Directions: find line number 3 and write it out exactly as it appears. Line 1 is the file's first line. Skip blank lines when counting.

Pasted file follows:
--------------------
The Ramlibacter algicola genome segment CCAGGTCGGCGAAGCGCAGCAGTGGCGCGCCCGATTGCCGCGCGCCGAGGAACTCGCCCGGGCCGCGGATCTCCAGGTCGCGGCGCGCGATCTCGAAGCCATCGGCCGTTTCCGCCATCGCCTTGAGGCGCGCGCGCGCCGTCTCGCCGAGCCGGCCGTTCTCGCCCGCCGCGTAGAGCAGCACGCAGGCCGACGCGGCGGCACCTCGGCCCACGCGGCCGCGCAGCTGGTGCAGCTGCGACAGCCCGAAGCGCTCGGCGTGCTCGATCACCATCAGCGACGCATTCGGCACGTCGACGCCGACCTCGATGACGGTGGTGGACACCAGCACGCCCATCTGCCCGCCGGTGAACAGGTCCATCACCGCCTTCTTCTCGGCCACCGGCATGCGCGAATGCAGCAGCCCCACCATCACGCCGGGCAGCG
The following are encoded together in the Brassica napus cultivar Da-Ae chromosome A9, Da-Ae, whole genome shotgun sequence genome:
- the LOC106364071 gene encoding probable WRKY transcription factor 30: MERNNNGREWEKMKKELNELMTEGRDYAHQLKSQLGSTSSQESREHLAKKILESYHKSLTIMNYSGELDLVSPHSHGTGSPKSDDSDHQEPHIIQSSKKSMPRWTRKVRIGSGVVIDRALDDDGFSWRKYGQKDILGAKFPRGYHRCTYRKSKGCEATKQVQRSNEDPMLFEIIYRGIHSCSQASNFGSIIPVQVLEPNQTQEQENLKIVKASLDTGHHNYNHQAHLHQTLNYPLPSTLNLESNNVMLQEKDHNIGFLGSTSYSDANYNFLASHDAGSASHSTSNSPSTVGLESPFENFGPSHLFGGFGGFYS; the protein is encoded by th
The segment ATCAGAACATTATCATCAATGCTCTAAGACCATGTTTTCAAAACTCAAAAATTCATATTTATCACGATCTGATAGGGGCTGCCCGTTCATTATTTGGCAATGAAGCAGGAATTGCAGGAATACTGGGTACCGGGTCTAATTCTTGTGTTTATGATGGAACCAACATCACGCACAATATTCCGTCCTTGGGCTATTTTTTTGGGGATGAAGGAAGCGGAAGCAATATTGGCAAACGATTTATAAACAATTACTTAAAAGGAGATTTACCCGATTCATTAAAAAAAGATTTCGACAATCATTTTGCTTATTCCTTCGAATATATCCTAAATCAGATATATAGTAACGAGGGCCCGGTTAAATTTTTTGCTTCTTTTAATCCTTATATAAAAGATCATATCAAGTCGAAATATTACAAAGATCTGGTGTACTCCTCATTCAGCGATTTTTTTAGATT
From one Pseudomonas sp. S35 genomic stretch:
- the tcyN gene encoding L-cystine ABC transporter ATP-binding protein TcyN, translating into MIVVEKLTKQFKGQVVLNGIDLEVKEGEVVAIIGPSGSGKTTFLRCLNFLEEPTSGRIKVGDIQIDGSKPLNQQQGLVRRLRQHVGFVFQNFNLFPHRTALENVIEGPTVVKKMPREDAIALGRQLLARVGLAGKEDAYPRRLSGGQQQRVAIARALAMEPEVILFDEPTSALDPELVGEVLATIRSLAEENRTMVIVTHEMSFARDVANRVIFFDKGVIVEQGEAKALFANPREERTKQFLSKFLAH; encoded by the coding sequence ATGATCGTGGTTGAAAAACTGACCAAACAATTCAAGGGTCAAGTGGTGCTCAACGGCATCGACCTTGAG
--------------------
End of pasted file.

- the LOC106364071 gene encoding probable WRKY transcription factor 30: MERNNNGREWEKMKKELNELMTEGRDYAHQLKSQLGSTSSQESREHLAKKILESYHKSLTIMNYSGELDLVSPHSHGTGSPKSDDSDHQEPHIIQSSKKSMPRWTRKVRIGSGVVIDRALDDDGFSWRKYGQKDILGAKFPRGYHRCTYRKSKGCEATKQVQRSNEDPMLFEIIYRGIHSCSQASNFGSIIPVQVLEPNQTQEQENLKIVKASLDTGHHNYNHQAHLHQTLNYPLPSTLNLESNNVMLQEKDHNIGFLGSTSYSDANYNFLASHDAGSASHSTSNSPSTVGLESPFENFGPSHLFGGFGGFYS; the protein is encoded by th